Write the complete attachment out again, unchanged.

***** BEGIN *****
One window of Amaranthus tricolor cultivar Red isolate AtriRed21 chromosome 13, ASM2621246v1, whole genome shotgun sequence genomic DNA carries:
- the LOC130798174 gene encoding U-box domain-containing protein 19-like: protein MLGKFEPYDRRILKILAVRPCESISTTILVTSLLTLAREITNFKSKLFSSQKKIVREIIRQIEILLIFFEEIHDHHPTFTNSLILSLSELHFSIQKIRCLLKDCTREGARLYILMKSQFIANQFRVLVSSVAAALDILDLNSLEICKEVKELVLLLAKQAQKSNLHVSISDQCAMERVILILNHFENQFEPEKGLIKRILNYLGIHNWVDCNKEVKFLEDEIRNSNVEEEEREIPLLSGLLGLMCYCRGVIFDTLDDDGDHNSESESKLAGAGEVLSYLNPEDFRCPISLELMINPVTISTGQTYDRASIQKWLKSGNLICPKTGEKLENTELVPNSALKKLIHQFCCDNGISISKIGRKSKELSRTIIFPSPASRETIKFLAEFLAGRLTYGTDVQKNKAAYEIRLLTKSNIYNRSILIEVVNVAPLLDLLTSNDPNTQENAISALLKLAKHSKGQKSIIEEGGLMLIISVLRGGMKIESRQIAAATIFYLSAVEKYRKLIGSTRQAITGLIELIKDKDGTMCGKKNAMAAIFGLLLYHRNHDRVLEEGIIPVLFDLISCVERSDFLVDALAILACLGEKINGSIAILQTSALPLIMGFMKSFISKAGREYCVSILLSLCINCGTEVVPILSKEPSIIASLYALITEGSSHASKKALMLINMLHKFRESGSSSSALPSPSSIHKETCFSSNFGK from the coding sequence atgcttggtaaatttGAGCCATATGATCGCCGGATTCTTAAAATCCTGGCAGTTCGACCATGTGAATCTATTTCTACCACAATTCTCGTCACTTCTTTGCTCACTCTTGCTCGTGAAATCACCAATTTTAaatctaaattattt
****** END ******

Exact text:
One window of Amaranthus tricolor cultivar Red isolate AtriRed21 chromosome 13, ASM2621246v1, whole genome shotgun sequence genomic DNA carries:
- the LOC130798174 gene encoding U-box domain-containing protein 19-like: protein MLGKFEPYDRRILKILAVRPCESISTTILVTSLLTLAREITNFKSKLFSSQKKIVREIIRQIEILLIFFEEIHDHHPTFTNSLILSLSELHFSIQKIRCLLKDCTREGARLYILMKSQFIANQFRVLVSSVAAALDILDLNSLEICKEVKELVLLLAKQAQKSNLHVSISDQCAMERVILILNHFENQFEPEKGLIKRILNYLGIHNWVDCNKEVKFLEDEIRNSNVEEEEREIPLLSGLLGLMCYCRGVIFDTLDDDGDHNSESESKLAGAGEVLSYLNPEDFRCPISLELMINPVTISTGQTYDRASIQKWLKSGNLICPKTGEKLENTELVPNSALKKLIHQFCCDNGISISKIGRKSKELSRTIIFPSPASRETIKFLAEFLAGRLTYGTDVQKNKAAYEIRLLTKSNIYNRSILIEVVNVAPLLDLLTSNDPNTQENAISALLKLAKHSKGQKSIIEEGGLMLIISVLRGGMKIESRQIAAATIFYLSAVEKYRKLIGSTRQAITGLIELIKDKDGTMCGKKNAMAAIFGLLLYHRNHDRVLEEGIIPVLFDLISCVERSDFLVDALAILACLGEKINGSIAILQTSALPLIMGFMKSFISKAGREYCVSILLSLCINCGTEVVPILSKEPSIIASLYALITEGSSHASKKALMLINMLHKFRESGSSSSALPSPSSIHKETCFSSNFGK from the coding sequence atgcttggtaaatttGAGCCATATGATCGCCGGATTCTTAAAATCCTGGCAGTTCGACCATGTGAATCTATTTCTACCACAATTCTCGTCACTTCTTTGCTCACTCTTGCTCGTGAAATCACCAATTTTAaatctaaattattt